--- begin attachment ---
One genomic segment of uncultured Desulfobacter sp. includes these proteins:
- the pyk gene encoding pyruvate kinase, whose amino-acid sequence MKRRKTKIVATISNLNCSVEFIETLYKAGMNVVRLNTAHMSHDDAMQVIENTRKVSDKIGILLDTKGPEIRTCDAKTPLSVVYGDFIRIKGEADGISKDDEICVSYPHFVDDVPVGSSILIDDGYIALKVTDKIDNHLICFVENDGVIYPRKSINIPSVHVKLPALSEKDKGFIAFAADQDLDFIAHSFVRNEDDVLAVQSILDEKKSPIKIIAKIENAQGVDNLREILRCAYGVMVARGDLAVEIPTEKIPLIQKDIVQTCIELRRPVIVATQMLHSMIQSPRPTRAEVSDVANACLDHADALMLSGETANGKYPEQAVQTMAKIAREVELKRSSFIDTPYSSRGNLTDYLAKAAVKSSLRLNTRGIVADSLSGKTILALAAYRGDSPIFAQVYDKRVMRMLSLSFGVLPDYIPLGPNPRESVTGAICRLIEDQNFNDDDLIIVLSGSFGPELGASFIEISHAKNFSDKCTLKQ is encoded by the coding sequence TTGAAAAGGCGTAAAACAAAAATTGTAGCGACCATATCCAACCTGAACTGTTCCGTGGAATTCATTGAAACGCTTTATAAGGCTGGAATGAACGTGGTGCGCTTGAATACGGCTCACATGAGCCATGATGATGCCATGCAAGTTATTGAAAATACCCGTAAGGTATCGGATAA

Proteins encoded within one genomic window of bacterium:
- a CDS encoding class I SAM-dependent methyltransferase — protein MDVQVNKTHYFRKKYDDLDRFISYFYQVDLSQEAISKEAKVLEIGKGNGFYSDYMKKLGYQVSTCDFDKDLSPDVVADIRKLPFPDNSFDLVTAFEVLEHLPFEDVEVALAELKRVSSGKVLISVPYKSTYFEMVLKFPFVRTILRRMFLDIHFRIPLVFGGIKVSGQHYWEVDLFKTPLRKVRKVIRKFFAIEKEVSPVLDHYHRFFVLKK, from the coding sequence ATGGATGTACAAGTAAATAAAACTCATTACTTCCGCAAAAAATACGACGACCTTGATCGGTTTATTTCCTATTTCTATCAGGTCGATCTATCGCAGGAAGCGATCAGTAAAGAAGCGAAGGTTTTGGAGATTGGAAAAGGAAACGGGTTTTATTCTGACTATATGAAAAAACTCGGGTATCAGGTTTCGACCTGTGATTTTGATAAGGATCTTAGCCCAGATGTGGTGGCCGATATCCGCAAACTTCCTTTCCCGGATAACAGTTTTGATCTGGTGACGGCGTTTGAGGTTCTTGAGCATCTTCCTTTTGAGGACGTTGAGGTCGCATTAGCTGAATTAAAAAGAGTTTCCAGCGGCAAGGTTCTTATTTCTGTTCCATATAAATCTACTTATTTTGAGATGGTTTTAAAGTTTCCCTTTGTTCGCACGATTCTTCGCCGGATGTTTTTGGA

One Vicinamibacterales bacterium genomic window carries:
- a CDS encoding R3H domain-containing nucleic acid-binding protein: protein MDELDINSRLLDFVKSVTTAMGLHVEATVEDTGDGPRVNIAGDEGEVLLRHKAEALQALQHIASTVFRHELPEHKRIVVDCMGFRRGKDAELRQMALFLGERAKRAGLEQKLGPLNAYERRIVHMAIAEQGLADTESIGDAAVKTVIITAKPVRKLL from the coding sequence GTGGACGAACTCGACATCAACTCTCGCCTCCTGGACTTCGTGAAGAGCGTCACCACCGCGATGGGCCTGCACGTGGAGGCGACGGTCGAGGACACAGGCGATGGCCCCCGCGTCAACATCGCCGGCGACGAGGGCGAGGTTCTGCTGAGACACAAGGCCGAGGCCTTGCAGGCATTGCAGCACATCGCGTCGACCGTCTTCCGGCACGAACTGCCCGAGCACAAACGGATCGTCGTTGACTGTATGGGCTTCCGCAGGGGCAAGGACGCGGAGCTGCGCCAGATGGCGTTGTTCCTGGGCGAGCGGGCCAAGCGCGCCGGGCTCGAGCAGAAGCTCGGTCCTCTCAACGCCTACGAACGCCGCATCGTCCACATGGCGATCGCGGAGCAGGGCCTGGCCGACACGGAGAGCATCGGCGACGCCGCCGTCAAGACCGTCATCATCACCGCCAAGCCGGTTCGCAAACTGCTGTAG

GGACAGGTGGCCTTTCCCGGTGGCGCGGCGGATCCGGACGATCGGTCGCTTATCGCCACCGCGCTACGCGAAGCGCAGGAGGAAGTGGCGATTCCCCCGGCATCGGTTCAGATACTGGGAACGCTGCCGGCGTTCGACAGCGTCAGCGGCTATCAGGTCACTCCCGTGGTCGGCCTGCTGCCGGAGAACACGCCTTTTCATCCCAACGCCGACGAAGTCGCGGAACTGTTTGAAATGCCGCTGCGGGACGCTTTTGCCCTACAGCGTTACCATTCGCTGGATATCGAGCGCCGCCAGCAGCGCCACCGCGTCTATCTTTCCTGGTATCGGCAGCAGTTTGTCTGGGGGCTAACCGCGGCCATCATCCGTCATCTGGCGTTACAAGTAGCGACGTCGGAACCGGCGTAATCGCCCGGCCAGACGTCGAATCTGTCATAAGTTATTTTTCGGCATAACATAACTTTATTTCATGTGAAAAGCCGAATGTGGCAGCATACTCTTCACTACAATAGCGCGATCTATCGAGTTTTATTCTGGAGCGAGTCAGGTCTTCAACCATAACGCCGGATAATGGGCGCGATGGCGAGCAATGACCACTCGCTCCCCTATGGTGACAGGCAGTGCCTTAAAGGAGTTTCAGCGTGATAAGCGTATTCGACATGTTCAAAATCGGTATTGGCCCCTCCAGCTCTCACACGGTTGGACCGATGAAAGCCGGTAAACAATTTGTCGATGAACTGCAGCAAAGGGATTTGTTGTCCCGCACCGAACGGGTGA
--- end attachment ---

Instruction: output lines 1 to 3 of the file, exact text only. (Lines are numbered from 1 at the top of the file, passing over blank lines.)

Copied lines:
One genomic segment of uncultured Desulfobacter sp. includes these proteins:
- the pyk gene encoding pyruvate kinase, whose amino-acid sequence MKRRKTKIVATISNLNCSVEFIETLYKAGMNVVRLNTAHMSHDDAMQVIENTRKVSDKIGILLDTKGPEIRTCDAKTPLSVVYGDFIRIKGEADGISKDDEICVSYPHFVDDVPVGSSILIDDGYIALKVTDKIDNHLICFVENDGVIYPRKSINIPSVHVKLPALSEKDKGFIAFAADQDLDFIAHSFVRNEDDVLAVQSILDEKKSPIKIIAKIENAQGVDNLREILRCAYGVMVARGDLAVEIPTEKIPLIQKDIVQTCIELRRPVIVATQMLHSMIQSPRPTRAEVSDVANACLDHADALMLSGETANGKYPEQAVQTMAKIAREVELKRSSFIDTPYSSRGNLTDYLAKAAVKSSLRLNTRGIVADSLSGKTILALAAYRGDSPIFAQVYDKRVMRMLSLSFGVLPDYIPLGPNPRESVTGAICRLIEDQNFNDDDLIIVLSGSFGPELGASFIEISHAKNFSDKCTLKQ is encoded by the coding sequence TTGAAAAGGCGTAAAACAAAAATTGTAGCGACCATATCCAACCTGAACTGTTCCGTGGAATTCATTGAAACGCTTTATAAGGCTGGAATGAACGTGGTGCGCTTGAATACGGCTCACATGAGCCATGATGATGCCATGCAAGTTATTGAAAATACCCGTAAGGTATCGGATAA

Proteins encoded within one genomic window of bacterium: